I was once a teacher in Cairo. I’ll tell you about that some other time – not now, since I’m still working through the PTSD and amoebic dysentery - but let’s just say for now that an unfortunate gaggle of rich Egyptian teenagers were under my care for two years. Most of the time, I hated the sorry little snots because they exposed my utter ineptitude in the classroom, both as a teacher and as a disciplinarian (Mazhar Abdel Dayem – if you’re out there, I’m going to kick your ass, and kick it good). Their saving grace was that some of my students – the ones that didn’t display distinct signs of inbreeding – were extremely beautiful. They looked - to me, at least – like living Fayum portraits.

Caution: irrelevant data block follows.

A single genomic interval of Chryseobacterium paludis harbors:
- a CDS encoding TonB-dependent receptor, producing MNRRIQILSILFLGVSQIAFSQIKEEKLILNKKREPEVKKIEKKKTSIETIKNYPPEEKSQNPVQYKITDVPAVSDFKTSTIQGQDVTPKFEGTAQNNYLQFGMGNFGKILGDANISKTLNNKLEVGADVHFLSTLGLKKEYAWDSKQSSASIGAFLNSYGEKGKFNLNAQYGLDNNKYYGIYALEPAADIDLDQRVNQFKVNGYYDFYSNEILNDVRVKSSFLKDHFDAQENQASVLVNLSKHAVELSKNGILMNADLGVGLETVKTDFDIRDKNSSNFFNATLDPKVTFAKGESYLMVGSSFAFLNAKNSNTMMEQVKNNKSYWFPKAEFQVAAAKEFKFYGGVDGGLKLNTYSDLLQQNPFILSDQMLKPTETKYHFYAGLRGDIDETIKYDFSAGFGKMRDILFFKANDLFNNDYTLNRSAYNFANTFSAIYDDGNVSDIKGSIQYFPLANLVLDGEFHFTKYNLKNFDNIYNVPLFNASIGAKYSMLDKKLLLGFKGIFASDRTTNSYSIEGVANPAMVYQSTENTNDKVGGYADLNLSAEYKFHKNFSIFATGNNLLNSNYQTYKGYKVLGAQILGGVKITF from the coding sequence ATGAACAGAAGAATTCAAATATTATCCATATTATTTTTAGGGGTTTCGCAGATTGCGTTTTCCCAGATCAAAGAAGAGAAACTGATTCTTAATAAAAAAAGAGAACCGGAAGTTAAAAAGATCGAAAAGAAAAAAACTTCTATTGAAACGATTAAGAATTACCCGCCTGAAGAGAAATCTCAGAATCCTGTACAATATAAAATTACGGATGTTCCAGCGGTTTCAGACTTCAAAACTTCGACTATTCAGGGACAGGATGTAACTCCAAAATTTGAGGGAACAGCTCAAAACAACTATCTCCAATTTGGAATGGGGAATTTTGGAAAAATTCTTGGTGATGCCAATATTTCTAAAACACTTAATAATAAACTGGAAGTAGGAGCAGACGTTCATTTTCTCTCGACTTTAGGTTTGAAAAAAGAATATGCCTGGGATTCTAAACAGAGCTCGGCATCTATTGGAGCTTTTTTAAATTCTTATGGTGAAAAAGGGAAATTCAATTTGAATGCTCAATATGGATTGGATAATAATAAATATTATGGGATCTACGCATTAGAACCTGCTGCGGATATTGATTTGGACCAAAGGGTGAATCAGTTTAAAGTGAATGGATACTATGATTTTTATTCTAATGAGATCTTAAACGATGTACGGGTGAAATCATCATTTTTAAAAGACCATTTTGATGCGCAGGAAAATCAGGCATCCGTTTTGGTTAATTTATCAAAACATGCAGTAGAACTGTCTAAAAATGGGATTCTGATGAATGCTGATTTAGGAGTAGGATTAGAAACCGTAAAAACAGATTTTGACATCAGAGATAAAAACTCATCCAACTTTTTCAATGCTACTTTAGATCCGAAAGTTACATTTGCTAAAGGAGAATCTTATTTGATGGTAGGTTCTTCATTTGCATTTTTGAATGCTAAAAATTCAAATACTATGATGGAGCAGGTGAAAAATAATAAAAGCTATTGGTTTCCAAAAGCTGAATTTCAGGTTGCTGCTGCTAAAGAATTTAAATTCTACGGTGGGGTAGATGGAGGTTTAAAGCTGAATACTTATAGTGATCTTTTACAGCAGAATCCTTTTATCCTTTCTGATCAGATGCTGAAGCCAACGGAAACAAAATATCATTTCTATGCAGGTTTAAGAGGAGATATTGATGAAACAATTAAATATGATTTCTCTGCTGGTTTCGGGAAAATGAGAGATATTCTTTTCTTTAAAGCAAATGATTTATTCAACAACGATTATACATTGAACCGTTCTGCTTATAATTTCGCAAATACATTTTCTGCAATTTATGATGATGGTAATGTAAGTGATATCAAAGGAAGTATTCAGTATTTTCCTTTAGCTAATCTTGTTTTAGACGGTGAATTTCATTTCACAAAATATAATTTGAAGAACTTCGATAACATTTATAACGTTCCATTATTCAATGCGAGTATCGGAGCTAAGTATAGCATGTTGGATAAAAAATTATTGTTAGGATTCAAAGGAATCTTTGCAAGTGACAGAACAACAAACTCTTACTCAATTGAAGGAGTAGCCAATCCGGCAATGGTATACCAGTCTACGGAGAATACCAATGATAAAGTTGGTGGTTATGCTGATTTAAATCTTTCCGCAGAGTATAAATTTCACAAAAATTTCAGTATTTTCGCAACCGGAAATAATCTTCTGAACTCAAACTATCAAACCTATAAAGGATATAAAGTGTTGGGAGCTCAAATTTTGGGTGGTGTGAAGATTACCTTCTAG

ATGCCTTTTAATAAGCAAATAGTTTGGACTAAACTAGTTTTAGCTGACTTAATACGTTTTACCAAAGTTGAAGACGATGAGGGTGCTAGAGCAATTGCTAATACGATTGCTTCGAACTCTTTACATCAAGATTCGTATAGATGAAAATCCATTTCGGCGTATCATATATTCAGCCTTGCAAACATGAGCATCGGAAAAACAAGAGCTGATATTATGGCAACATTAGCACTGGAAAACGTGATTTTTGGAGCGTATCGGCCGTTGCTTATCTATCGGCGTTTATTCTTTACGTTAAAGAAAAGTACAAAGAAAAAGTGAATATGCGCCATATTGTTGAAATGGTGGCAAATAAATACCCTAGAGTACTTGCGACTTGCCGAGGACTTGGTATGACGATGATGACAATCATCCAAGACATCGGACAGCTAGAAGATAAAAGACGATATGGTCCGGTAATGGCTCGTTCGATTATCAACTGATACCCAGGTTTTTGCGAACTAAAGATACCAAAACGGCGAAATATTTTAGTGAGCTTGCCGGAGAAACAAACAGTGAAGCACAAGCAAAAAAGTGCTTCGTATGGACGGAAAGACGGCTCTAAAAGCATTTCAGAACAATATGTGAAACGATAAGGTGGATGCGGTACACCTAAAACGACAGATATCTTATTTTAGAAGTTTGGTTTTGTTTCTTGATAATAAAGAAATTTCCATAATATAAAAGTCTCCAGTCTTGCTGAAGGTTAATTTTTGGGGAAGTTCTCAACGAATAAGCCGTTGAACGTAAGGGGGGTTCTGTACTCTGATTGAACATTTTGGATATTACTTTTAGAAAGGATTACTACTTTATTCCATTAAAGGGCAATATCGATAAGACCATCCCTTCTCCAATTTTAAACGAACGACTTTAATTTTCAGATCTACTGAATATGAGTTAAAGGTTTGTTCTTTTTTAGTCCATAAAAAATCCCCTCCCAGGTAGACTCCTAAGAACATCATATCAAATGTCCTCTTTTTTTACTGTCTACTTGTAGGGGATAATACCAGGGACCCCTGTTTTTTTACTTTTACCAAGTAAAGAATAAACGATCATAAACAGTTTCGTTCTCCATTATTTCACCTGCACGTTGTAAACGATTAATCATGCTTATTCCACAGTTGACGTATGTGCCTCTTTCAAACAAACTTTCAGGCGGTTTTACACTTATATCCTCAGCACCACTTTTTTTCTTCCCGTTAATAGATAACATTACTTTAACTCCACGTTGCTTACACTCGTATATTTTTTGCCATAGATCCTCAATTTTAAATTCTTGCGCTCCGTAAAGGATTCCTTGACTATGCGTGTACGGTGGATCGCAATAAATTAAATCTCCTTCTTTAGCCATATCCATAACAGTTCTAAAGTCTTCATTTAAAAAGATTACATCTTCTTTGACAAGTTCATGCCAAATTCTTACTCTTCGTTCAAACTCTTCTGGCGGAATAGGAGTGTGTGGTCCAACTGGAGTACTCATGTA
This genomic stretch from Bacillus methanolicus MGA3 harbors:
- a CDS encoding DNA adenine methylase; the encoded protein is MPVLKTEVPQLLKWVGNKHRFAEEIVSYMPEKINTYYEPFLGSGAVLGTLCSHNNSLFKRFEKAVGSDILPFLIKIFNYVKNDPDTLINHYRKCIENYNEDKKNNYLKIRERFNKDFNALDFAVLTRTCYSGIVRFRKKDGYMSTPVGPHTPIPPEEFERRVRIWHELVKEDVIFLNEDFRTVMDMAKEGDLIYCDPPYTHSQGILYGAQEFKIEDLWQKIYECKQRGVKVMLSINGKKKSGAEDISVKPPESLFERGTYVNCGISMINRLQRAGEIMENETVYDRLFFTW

Painted in Greco-Roman style from the first to third century A.D. in Fayum, these portraits were originally placed over the heads of mummies. They are strikingly contemporary and moving in their detail – a slightly mustached boy, a scar, a pair of intricate earrings. The images below can be found in the beautiful book, Fayum Portraits by Berenice Geoffroy-Schneiter. When I look at these pictures, they remind me of my students and the parade of people I'd see on a Cairo street.
But then I saw this, and it knocked me out.
Separated at birth?